White House History:
The White House, owned by the government, is the home of each President while he or she is in office. If the resident is at home, a flag flies from the roof. If he or she is not at home, the flag is taken down.
The cornerstone for the "President's Palace" was laid in October 1792. A young architect, James Hoban, won $500.00 for designing the plans. It was eight years before the house could be occupied. It was not completed during George Washington's term. John Adams was the first President to live there. The East Room, which is now the grand reception room and ballroom, was still just four brick walls then, so Mrs. Adams hung up her washing there.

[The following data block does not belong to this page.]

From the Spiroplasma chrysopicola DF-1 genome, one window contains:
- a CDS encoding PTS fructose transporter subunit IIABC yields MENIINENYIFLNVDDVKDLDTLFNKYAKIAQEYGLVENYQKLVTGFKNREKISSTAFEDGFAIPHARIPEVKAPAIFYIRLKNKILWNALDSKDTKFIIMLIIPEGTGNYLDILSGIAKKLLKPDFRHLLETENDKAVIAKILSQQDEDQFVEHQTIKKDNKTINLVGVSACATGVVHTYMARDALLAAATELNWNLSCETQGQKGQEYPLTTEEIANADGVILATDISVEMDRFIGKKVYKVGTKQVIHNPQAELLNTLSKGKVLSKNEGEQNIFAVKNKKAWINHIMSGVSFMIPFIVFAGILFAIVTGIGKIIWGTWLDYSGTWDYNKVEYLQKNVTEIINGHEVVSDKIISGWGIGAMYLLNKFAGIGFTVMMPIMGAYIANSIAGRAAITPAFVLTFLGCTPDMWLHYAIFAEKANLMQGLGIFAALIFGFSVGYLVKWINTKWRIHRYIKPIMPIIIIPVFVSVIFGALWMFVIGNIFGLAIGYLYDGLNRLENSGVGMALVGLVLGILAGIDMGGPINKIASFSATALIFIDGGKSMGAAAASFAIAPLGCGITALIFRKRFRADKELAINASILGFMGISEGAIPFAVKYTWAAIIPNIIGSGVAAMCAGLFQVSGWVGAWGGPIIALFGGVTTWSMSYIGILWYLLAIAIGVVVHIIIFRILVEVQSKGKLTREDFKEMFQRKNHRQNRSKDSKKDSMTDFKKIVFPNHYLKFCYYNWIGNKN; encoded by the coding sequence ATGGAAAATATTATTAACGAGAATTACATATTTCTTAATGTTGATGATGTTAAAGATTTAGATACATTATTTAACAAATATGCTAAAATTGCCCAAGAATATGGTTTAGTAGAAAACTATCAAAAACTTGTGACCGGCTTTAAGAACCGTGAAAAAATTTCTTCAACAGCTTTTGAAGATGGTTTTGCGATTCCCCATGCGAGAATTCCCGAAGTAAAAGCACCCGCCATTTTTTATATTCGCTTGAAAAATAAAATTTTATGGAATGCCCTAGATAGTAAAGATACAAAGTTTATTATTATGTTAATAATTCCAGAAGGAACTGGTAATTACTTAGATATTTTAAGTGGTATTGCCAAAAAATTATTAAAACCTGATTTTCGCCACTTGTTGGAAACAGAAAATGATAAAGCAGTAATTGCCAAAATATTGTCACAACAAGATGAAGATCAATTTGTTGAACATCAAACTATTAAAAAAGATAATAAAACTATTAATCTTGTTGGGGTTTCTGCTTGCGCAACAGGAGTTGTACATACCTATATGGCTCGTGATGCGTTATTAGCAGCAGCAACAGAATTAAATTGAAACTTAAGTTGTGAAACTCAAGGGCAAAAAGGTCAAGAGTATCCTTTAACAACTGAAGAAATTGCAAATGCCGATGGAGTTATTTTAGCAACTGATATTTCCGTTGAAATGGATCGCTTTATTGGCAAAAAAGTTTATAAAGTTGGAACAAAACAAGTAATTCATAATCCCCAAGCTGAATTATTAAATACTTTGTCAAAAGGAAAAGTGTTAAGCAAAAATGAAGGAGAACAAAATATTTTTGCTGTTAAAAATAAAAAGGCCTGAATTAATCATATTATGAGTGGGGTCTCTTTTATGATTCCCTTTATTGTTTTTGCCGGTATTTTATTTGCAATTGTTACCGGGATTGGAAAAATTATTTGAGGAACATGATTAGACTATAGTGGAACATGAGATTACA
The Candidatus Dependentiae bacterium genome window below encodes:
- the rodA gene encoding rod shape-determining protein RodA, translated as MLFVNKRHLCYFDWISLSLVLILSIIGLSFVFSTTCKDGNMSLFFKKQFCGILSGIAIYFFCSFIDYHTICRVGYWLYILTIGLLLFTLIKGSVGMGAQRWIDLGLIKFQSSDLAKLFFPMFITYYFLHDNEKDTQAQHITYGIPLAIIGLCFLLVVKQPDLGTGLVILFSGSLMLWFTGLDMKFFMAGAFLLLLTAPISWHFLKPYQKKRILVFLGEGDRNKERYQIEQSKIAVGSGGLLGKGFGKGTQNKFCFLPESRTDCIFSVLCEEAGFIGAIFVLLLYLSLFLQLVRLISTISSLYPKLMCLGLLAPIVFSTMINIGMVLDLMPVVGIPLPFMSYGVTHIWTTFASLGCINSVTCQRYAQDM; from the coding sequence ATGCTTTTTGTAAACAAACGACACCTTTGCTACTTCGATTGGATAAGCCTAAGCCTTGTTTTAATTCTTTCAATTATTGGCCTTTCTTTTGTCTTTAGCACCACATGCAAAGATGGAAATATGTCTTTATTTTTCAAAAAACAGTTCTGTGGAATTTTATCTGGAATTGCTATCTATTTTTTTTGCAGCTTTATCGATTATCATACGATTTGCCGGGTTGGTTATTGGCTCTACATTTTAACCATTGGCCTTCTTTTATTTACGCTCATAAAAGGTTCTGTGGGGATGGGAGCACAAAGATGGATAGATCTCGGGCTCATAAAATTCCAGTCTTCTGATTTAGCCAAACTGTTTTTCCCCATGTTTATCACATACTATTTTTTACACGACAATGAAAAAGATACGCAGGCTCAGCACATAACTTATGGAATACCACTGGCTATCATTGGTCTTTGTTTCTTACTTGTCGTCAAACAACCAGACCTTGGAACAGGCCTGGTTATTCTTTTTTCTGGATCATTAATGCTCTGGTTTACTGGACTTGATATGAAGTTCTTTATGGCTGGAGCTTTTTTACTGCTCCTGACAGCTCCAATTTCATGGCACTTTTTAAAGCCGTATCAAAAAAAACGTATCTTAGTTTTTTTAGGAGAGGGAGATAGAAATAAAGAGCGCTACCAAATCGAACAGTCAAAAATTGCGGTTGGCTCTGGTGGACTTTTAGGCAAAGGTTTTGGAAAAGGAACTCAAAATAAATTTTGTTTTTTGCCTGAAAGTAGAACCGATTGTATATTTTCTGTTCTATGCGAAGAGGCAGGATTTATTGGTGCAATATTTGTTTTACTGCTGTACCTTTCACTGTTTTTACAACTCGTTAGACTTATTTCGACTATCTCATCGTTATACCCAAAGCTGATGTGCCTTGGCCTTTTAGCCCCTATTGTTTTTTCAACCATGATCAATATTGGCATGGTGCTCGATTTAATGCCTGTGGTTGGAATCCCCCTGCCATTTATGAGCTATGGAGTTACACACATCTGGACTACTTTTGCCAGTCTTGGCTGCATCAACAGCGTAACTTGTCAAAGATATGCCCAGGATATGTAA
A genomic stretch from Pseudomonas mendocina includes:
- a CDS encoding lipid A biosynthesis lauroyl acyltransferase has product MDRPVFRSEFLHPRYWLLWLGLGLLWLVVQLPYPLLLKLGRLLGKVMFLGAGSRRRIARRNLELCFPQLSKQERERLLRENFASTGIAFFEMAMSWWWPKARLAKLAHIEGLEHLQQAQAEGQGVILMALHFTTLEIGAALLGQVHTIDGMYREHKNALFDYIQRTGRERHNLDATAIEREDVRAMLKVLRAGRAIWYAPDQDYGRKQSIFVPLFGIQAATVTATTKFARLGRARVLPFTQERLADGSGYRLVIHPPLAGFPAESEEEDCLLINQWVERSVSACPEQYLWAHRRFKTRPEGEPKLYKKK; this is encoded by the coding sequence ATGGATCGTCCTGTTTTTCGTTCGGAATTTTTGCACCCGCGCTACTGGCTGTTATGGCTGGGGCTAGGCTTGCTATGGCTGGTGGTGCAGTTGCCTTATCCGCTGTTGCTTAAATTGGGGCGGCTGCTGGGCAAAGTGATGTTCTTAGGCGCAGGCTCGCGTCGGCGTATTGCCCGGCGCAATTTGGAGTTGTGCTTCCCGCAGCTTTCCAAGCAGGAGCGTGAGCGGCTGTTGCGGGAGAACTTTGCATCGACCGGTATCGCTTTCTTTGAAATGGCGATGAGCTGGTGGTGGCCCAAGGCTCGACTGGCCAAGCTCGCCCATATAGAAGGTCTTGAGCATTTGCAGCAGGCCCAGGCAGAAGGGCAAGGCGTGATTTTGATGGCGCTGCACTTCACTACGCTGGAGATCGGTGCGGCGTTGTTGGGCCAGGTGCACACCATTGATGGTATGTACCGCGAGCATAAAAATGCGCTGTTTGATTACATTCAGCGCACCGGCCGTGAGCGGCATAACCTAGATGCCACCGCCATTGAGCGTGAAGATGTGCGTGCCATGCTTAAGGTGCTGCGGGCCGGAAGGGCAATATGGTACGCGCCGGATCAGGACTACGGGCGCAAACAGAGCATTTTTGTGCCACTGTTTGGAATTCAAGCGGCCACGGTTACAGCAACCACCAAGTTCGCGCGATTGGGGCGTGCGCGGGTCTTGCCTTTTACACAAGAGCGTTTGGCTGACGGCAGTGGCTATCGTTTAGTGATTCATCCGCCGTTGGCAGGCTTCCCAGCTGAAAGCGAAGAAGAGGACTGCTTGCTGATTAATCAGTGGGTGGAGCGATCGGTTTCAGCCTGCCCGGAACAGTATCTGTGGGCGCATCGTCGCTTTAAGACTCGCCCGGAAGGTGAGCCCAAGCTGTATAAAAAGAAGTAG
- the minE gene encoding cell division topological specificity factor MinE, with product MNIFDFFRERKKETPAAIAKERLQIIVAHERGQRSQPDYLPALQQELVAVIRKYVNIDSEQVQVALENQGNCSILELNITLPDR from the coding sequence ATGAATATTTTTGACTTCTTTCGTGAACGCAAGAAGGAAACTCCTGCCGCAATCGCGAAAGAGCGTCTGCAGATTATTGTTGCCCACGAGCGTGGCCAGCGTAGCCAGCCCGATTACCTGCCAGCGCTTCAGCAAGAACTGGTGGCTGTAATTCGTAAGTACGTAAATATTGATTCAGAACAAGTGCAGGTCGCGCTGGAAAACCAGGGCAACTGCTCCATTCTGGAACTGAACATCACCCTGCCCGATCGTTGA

Since then many Presidents have added to the White House. Thomas Jefferson changed its name to "The President's House." In 1902, Congress passed a special law to name it the "White House."
(See the "Welcome to the White House" page or the "White House for Kids" page on the Internet for more information.)
In 1948, while Harry Truman was President, he began to notice strange creaking noises. All the pipes and wiring that had been added over the years to make the house more modern had caused the foundation and walls to weaken. The building could have collapsed at any time!
(Read "The White House Was Falling Apart," an excerpt from Harry S. Truman by Margaret Truman Daniels for a first-hand account.)
Next: Initial investigation